Copyright © 2021 Roswell Daily Record
Copyright © 2021 Roswell Daily Record
Slow starts are nothing new for Roswell coach Fernando Sanchez. The last three years he’s been coach, he’s had to start over with his concepts and adjusting to the different skill levels of the team he was given to coach. Granted, his first year here, he had Gatorade Player of the Year Jaedn De La Cerda to work with, and his coaching ability and her talents took them to the final four.
Last year, he had a young team to work with and some key players back from the final four team: Kaitlyn Holl, Anica Dillard, Alexandra Gonzalez and Cheyenne Martinez. Last season, his team started sluggishly and ended up making it to the state playoffs. Sanchez went to a different defense and offense that fit his team’s personality, and as the season wore on, the Lady Coyotes were playing their best basketball down the stretch.
For Sanchez, this year might be a little different. He is playing younger players than he’s had in the past and learned to be patient with his players more so than usual. On Saturday, Sanchez saw the fruits of his patience as he was rewarded with a clock-running victory over Chaparral, 66-26, at the Coyote Den.
“We played them really tough in the first quarter,” Lobos coach Lydia Guerrero said. “Our turnovers killed us. We had so many dumb turnovers and the lead extended because I decided to try another defense. I figured if we were going to lose, we might as well practice our man defense. We did that through the third quarter and fourth quarter, we just couldn’t locate quick enough. We struggled on the inside because we don’t have the physicality.”
Roswell, (3-8), started out the game on fire as Mercedes Velasco came out shooting and hit a three-ball from the top of the key to give the Coyotes a 3-0 lead. Velasco was wicked on the offensive end of the floor as she hit drives and a three-pointer to lead the team in scoring with 17 points. Roswell had it going as Makenzie Tarin added six points and grabbed countless rebounds to give the Lady Coyotes second-chance opportunities, which they capitalized on.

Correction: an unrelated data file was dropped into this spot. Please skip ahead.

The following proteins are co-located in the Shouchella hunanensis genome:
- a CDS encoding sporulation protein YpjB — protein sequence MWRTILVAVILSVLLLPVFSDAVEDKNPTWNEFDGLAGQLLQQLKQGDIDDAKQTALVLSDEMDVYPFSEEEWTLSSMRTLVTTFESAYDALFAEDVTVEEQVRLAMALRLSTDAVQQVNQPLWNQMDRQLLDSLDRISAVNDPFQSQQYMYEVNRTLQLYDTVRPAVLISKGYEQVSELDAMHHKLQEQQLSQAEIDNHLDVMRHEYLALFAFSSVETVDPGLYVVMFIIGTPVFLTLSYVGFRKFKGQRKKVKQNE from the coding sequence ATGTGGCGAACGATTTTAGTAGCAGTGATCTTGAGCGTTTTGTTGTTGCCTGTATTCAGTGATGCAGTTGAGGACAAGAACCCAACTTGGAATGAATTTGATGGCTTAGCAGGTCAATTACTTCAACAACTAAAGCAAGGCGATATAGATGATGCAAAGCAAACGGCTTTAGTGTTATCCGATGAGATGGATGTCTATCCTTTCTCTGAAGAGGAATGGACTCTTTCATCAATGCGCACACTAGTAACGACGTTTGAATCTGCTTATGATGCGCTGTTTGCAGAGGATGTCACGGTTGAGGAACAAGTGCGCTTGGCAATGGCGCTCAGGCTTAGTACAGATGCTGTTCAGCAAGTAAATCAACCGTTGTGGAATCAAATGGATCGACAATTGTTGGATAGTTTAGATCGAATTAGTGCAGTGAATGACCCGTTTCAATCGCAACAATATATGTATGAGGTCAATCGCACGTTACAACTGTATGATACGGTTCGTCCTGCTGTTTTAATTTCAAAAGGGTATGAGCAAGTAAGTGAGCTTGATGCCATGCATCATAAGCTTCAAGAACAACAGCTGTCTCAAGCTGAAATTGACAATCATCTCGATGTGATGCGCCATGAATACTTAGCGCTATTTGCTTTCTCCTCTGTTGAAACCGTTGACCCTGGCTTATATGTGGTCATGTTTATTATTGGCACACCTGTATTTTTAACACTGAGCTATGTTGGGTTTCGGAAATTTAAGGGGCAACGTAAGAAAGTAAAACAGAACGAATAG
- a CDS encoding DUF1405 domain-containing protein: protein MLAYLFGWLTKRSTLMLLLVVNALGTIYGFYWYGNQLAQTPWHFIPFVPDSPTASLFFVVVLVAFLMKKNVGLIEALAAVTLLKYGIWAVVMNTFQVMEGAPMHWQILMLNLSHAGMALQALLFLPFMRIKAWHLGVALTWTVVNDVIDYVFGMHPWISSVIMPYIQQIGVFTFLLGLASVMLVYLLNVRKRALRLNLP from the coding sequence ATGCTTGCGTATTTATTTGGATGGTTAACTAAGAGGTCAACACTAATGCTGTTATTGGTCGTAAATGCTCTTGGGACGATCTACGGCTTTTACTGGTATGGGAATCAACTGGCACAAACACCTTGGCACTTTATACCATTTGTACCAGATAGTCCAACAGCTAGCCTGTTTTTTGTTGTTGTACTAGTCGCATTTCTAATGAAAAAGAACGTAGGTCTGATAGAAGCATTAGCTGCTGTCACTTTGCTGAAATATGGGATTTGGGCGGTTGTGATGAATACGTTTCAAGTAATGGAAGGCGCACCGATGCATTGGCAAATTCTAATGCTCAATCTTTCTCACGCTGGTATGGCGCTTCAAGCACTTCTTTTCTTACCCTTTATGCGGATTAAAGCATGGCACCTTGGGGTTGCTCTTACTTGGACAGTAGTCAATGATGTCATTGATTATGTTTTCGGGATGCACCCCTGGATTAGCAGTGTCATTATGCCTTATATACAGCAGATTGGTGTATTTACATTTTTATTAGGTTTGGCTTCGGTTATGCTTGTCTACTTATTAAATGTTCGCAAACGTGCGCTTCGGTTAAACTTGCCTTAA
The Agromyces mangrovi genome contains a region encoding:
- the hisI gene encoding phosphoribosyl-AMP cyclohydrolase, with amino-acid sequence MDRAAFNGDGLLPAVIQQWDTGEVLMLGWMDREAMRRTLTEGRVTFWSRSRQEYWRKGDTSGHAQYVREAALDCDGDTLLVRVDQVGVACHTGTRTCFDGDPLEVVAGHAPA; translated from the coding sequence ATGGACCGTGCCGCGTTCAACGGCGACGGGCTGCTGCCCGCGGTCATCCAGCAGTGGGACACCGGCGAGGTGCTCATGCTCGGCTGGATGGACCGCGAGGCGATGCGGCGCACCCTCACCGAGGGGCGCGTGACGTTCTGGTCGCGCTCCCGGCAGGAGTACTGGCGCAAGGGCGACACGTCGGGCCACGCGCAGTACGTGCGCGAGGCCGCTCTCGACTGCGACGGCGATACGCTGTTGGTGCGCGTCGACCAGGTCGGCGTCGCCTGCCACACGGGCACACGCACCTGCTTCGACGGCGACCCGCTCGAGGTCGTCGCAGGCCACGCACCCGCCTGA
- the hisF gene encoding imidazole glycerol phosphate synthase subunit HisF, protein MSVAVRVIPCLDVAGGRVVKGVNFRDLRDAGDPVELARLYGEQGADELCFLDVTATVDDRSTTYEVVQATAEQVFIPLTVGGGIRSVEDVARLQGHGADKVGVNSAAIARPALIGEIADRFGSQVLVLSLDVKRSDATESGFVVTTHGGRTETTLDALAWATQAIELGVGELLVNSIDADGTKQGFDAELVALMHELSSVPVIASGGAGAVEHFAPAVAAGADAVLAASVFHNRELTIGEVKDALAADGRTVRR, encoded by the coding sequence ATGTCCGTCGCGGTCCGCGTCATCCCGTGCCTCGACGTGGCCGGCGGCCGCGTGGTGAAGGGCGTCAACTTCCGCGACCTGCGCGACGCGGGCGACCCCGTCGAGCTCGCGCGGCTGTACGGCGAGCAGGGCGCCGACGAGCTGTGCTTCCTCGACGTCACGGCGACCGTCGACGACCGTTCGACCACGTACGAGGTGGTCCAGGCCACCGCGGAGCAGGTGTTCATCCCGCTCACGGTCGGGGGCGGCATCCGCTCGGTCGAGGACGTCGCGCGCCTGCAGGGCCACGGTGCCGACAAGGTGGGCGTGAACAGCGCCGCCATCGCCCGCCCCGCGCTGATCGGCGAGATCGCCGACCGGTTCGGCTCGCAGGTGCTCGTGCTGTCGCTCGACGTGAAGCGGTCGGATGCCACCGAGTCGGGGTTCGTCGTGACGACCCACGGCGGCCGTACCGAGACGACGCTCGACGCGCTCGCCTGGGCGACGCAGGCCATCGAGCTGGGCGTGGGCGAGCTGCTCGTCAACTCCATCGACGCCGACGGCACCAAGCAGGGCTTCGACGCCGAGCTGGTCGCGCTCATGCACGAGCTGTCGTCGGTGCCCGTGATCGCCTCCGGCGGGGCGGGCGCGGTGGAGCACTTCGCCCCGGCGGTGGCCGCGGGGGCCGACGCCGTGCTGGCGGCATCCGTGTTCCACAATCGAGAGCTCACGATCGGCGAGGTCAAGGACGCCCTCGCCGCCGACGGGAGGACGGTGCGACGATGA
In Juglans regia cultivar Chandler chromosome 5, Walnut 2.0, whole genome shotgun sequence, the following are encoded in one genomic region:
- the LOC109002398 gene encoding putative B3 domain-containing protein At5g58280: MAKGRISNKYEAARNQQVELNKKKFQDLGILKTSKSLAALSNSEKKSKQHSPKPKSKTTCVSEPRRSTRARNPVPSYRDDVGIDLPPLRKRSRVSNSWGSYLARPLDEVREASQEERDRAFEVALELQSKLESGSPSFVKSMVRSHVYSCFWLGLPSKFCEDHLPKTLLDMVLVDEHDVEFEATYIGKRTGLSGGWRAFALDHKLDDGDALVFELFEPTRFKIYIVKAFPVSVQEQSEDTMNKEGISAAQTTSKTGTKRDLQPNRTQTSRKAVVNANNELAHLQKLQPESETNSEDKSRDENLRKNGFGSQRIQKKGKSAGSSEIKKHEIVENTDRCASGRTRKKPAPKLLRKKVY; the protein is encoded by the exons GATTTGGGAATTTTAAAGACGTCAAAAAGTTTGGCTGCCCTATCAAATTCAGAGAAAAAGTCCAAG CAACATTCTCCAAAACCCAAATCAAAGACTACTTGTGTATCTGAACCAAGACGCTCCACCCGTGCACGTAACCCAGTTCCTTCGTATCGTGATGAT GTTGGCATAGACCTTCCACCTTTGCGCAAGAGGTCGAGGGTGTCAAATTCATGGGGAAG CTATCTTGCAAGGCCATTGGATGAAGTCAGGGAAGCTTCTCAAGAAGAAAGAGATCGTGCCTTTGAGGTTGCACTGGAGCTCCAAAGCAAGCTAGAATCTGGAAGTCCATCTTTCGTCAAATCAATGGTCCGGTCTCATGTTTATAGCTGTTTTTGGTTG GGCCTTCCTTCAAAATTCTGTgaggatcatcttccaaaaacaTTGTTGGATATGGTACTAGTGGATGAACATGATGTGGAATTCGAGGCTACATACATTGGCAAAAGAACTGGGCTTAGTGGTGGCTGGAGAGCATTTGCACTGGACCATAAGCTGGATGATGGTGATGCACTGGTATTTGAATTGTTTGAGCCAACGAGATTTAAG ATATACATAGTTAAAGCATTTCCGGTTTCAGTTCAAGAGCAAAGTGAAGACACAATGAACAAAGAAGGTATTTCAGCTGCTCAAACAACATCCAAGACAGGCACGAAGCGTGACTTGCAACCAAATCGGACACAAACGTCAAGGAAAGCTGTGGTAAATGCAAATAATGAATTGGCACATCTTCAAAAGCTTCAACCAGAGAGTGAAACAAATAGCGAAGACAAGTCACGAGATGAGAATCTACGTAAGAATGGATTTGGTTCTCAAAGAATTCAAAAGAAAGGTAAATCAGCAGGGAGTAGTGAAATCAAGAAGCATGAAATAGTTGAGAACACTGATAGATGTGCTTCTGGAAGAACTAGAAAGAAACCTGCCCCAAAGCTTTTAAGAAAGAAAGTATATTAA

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“I thought we were more disciplined tonight,” Sanchez said. “We talked about taking care of the ball more. Whenever you take care of the ball, it makes other players look good. I was proud of our girls and I thought they came out with the right mentality. Makenzie (Tarin) gets looked over a lot because she does so many little things for us. She doesn’t necessarily start, but when the game gets tight, she is going to be on the floor for us. She settles us down in the post area.”
During this game, coach Sanchez played a lot of players — two young sophomores were impressive with their hustle in Janae Faust and Clarissa Vega. Both had six points and five rebounds. During a run in the fourth quarter, senior Cheyenne Martinez lit it up from three-point land and also was tough to stop — she would fake the jumper and put it on the floor and take it to the basket where she would either convert, get fouled or both, as she scored 13 points in the game.
“Clarissa (Vega), she’s a big kid,” Sanchez said. “She’s learning how to move in our system because she is fairly athletic for being such a big kid. That’s a great thing to happen when those young kids get a chance to play. Janae (Faust) is a great defender for us. She’s going to get a lot better for us. She blocks some shots and gets some rebounds for us. She’s just got to find more and more confidence. As her confidence grows, she helps us a lot. I was proud of her.”
Roswell’s team is starting to play together. None was steadier than point guard Jalen Baca, who hit a three-pointer and kept her turnovers down. The team will need for her to be a rock as they play their next six out of seven games on the road. With 13 games left in the season, Sanchez is hoping that it will continue to click and his team will get better before district play starts.
“Cheyenne (Martinez) had a great game tonight,” Sanchez said. “I think she had a rough game last night. Cheyenne is a leader for us and she sets the tone for us in a lot of areas. When she takes care of the ball, it sets the tone for everyone else to take care of the ball. I thought Jalen (Baca) has been playing better every game. We have seen huge improvements in her taking care of the ball and getting us into sets.”
This game was done before halftime as Roswell went into halftime with a 33-13 lead. Roswell held Chaparral to four points in the second quarter as the defense forced turnovers and keyed their fast break. In the third quarter, it would be much of the same as the clock would run in the fourth quarter before Sanchez would put in his reserves to gain experience.
“We’re going to take one game at a time,” Sanchez stated. “I want us to focus on getting us better the remainder of the season. Hopefully, this win will catapult us into more wins.”
Roswell travels to Portales to play the Lady Rams at 7:30 p.m. Tuesday.
Las Cruces 72, Roswell 55